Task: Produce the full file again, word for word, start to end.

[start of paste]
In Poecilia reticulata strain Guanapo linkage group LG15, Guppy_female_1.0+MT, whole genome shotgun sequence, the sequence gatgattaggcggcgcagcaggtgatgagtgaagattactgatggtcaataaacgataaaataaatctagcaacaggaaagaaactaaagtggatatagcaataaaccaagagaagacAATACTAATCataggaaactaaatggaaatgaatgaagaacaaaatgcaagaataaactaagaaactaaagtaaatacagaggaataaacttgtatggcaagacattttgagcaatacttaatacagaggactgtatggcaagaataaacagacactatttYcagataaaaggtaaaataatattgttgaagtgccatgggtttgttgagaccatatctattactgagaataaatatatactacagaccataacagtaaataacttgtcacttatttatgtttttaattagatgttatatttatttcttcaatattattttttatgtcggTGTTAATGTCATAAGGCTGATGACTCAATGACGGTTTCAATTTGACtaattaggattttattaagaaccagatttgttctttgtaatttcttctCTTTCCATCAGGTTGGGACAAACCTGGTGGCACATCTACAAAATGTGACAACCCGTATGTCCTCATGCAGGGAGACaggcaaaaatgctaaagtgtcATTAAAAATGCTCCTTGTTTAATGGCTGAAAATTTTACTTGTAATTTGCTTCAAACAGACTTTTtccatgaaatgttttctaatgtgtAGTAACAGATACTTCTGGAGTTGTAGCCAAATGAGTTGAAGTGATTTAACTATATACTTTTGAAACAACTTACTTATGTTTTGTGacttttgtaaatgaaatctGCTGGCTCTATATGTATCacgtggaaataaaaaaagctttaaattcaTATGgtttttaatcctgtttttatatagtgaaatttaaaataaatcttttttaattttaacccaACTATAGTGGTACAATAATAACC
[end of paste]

In Poecilia reticulata strain Guanapo linkage group LG15, Guppy_female_1.0+MT, whole genome shotgun sequence, the sequence gatgattaggcggcgcagcaggtgatgagtgaagattactgatggtcaataaacgataaaataaatctagcaacaggaaagaaactaaagtggatatagcaataaaccaagagaagacAATACTAATCataggaaactaaatggaaatgaatgaagaacaaaatgcaagaataaactaagaaactaaagtaaatacagaggaataaacttgtatggcaagacattttgagcaatacttaatacagaggactgtatggcaagaataaacagacactatttYcagataaaaggtaaaataatattgttgaagtgccatgggtttgttgagaccatatctattactgagaataaatatatactacagaccataacagtaaataacttgtcacttatttatgtttttaattagatgttatatttatttcttcaatattattttttatgtcggTGTTAATGTCATAAGGCTGATGACTCAATGACGGTTTCAATTTGACtaattaggattttattaagaaccagatttgttctttgtaatttcttctCTTTCCATCAGGTTGGGACAAACCTGGTGGCACATCTACAAAATGTGACAACCCGTATGTCCTCATGCAGGGAGACaggcaaaaatgctaaagtgtcATTAAAAATGCTCCTTGTTTAATGGCTGAAAATTTTACTTGTAATTTGCTTCAAACAGACTTTTtccatgaaatgttttctaatgtgtAGTAACAGATACTTCTGGAGTTGTAGCCAAATGAGTTGAAGTGATTTAACTATATACTTTTGAAACAACTTACTTATGTTTTGTGacttttgtaaatgaaatctGCTGGCTCTATATGTATCacgtggaaataaaaaaagctttaaattcaTATGgtttttaatcctgtttttatatagtgaaatttaaaataaatcttttttaattttaacccaACTATAGTGGTACAATAATAACC